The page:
Fondation Beyeler
Baselstrasse 101, Riehen
41 0616459700 FAX 41 0616459719
Felix Gonzalez-Torres
dal 21/5/2010 al 28/8/2010

Segnalato da

Catherine Schott

calendario eventi  :: 


Felix Gonzalez-Torres

Fondation Beyeler, Basel

Specific Objects without Specific Form. The exhibition is part of a major traveling retrospective of the artist and includes some paintings, sculptures, photographic works and public projects. At the Fondation, the artist Carol Bove will undo the show and re-install it from late-July onward, adding and removing artworks, and the order of presentation. Gonzalez-Torres' artworks, which will be hung between, above, and around the permanent collection of the Fondation, occupying marginal spaces in the way the artist himself often showed.

comunicato stampa

Curated by Elena Filipovic, including a curated version by Carol Bove on view from late-July onward.

The Fondation Beyeler hosts part of a major traveling retrospective of Felix Gonzalez-Torres (American, b. Cuba, 1957-1996), one of the most influential artists of his generation. Including some rarely seen but also more known paintings, sculptures, photographic works, and public projects, it includes pieces from throughout Gonzalez-Torres’ short but prolific career. Drawn from public and private collections throughout the United States and Europe, this groundbreaking exhibition proposes an experimental form that is indebted to the artist’s own radical conception of the artwork.

Defying the idea of the exhibition as fixed and the retrospective as totalizing, the exhibition Felix Gonzalez-Torres. Specific Objects without Specific Form offers instead several exhibition versions, and none the authoritative one, all the better to present the oeuvre of an artist who put fragility, the passage of time, and the questioning of authority at the center of his artwork. At each venue in which the show will be hosted, the exhibition will open to the public and then halfway through its duration, it will be re-installed by a different invited artist whose practice has been informed by Gonzalez-Torres’ work. At the Fondation Beyeler, the artist Carol Bove will undo the show and re-install it from late-July onward — adding and removing artworks, changing such things as lighting, labels, and the order of presentation, in other words — effectively making an entirely new version of the exhibition.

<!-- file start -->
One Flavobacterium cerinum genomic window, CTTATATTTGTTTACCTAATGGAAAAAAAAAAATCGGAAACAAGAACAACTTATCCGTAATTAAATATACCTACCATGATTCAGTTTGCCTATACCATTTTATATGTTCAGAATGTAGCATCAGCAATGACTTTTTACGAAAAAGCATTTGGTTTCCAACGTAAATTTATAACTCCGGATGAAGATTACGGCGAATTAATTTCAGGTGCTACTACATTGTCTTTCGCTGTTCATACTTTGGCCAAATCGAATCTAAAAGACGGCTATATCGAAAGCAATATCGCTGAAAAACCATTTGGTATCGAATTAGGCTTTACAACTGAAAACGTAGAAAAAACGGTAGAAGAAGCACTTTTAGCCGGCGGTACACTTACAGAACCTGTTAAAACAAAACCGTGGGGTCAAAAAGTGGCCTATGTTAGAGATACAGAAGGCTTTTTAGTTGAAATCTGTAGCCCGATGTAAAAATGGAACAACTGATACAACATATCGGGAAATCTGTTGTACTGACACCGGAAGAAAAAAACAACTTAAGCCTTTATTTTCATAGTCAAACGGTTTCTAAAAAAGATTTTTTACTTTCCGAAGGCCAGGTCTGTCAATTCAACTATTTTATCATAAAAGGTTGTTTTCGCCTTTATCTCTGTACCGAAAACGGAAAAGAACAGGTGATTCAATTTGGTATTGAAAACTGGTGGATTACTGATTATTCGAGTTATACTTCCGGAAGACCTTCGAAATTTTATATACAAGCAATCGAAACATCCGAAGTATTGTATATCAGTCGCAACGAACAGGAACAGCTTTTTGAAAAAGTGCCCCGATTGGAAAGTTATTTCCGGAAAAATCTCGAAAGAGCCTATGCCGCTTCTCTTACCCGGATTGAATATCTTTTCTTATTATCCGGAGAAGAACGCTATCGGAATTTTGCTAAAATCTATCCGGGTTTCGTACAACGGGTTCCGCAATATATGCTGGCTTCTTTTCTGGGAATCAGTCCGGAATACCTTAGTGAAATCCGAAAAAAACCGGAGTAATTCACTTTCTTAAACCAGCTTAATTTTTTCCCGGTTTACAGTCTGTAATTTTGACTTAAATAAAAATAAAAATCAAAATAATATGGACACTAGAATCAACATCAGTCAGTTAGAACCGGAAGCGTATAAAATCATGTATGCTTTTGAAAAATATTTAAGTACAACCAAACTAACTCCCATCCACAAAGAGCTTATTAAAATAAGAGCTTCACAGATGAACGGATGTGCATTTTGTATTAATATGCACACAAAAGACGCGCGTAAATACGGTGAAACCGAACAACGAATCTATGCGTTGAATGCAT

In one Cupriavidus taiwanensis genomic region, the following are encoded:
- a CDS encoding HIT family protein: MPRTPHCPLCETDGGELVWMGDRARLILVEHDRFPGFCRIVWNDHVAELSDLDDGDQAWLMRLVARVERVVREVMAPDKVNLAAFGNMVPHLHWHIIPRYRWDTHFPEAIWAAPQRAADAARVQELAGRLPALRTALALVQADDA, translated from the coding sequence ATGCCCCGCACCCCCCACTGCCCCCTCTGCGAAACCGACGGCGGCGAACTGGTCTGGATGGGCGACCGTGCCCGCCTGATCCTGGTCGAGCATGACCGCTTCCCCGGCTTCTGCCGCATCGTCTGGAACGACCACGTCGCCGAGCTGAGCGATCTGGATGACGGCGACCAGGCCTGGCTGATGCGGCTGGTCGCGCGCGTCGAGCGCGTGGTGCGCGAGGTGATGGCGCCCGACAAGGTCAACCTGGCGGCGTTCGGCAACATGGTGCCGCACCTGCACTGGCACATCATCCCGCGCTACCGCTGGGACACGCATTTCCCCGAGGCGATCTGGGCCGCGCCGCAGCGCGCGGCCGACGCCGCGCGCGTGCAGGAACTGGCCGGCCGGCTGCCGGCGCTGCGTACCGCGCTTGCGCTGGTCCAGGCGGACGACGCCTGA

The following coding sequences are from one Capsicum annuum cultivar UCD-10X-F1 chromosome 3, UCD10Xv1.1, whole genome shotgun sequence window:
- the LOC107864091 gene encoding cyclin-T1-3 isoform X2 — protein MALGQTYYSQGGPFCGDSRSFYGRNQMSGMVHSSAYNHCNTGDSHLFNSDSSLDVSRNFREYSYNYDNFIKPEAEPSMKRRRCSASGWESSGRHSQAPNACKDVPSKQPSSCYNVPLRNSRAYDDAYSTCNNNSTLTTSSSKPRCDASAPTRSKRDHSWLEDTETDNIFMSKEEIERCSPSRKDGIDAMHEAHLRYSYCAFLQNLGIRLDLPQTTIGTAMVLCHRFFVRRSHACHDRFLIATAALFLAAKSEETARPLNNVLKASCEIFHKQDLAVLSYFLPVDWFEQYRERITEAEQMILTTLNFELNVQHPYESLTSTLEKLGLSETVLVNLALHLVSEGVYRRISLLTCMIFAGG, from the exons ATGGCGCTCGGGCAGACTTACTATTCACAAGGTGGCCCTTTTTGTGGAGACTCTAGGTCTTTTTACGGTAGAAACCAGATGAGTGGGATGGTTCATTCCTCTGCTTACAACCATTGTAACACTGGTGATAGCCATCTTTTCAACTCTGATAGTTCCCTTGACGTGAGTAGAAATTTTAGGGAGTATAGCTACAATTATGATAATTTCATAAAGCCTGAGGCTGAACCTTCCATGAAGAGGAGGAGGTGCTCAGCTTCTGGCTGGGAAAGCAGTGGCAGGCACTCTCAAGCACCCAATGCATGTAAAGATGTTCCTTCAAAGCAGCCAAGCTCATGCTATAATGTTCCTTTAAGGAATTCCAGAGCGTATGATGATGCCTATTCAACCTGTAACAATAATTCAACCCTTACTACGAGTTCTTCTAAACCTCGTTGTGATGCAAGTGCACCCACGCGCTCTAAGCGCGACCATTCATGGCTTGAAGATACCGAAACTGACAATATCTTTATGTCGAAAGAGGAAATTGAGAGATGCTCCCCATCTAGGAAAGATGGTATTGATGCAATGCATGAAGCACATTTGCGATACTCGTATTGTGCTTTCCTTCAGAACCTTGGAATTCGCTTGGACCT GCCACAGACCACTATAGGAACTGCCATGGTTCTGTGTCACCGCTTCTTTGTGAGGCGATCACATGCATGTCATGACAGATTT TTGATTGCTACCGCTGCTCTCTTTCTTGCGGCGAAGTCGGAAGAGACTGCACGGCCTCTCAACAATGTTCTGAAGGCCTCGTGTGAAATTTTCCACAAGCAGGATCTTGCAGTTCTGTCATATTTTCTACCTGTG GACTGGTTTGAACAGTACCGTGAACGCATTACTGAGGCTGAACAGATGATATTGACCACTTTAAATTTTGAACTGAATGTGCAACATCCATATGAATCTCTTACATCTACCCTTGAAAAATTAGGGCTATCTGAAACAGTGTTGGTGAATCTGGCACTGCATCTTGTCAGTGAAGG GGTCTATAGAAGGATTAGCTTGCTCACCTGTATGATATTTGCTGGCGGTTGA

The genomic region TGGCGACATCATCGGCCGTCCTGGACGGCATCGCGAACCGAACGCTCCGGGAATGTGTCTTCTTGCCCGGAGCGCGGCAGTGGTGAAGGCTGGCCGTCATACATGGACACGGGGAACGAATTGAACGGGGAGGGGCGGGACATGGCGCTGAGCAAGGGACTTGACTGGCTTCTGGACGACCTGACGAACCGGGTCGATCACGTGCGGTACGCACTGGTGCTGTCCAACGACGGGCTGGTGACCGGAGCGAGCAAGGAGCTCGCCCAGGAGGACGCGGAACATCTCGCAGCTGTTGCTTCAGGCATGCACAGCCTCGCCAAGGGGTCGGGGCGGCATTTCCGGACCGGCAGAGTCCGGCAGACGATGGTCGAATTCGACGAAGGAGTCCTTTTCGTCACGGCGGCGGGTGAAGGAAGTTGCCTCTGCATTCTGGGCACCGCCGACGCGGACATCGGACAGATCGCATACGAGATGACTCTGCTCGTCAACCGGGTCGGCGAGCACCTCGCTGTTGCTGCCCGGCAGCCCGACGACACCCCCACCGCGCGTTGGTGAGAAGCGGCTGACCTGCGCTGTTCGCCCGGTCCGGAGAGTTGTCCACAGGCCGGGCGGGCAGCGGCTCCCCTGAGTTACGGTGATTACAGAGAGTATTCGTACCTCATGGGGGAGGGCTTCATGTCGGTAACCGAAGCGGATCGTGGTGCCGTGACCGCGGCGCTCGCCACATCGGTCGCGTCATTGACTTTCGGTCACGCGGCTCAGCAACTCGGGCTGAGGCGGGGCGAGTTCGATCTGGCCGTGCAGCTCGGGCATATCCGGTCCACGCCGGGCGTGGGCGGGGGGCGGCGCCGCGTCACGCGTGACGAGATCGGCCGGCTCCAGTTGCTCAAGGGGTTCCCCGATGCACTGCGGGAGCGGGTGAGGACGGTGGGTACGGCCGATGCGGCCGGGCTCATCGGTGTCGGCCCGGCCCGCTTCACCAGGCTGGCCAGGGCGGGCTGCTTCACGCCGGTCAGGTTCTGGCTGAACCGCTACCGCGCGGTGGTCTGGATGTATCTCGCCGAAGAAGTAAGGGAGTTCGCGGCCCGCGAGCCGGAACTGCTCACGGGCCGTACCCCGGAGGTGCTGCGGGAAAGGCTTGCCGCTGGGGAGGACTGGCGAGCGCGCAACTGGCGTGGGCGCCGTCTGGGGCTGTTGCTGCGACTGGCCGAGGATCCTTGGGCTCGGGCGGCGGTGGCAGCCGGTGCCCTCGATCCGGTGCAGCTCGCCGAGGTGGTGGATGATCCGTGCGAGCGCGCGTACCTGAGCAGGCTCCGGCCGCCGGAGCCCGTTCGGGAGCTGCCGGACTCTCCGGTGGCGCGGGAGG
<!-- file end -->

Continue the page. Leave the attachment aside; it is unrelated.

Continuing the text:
The two versions of the exhibition at the Fondation Beyeler will be interspersed throughout the upper galleries that hold the permanent collection as well as occupying the lower galleries. This combination of the Fondation Beyeler’s extraordinary collection of modernist masterpieces and Gonzalez-Torres’ artworks, which will be hung between, above, and around the permanent collection, will allow visitors to experience Gonzalez-Torres’ complex oeuvre in much the way the artist himself often showed it, that is, occupying marginal spaces and offering itself to the visitor in unexpected locations. Thus the galleries of the permanent collection also host part of a retrospective exhibition of an artist whose body of work inspired this unconventional way of showing it. "Untitled", 1989/1995, a frieze of personal and historical events making up a portrait of Gonzalez-Torres himself lines the wall in a gallery where other famous portraits, for instance, by Paul Cézanne and Pablo Picasso can be found; "Untitled" (Golden), 1995, a shimmering curtain of golden beads traverses a room filled with iconic pieces by Alberto Giacometti and Francis Bacon and offers another way of making reference to the body; "Untitled" (Throat), 1991, a unique and rarely seen piece by Gonzalez-Torres, and his smallest candy pile sits humbly in the corner of a gallery of paintings, expressing with the simplest of means the power of art to convey such emotions as vulnerability and melancholy; all of the juxtapositions meant not only to reveal something about Gonzalez-Torres’ way of thinking and occupying space with his art, but also will allow visitors to look differently at the canonic historic works in the collection. The exhibition also includes a monumental outdoor lightstring piece hung in public space and a series of iconic billboard images by Gonzalez-Torres that will be spread throughout Basel
and neighboring cities (Bern, Genf, Luzern, St. Gallen and Zurich), thus turning public space into an extended space of the exhibition.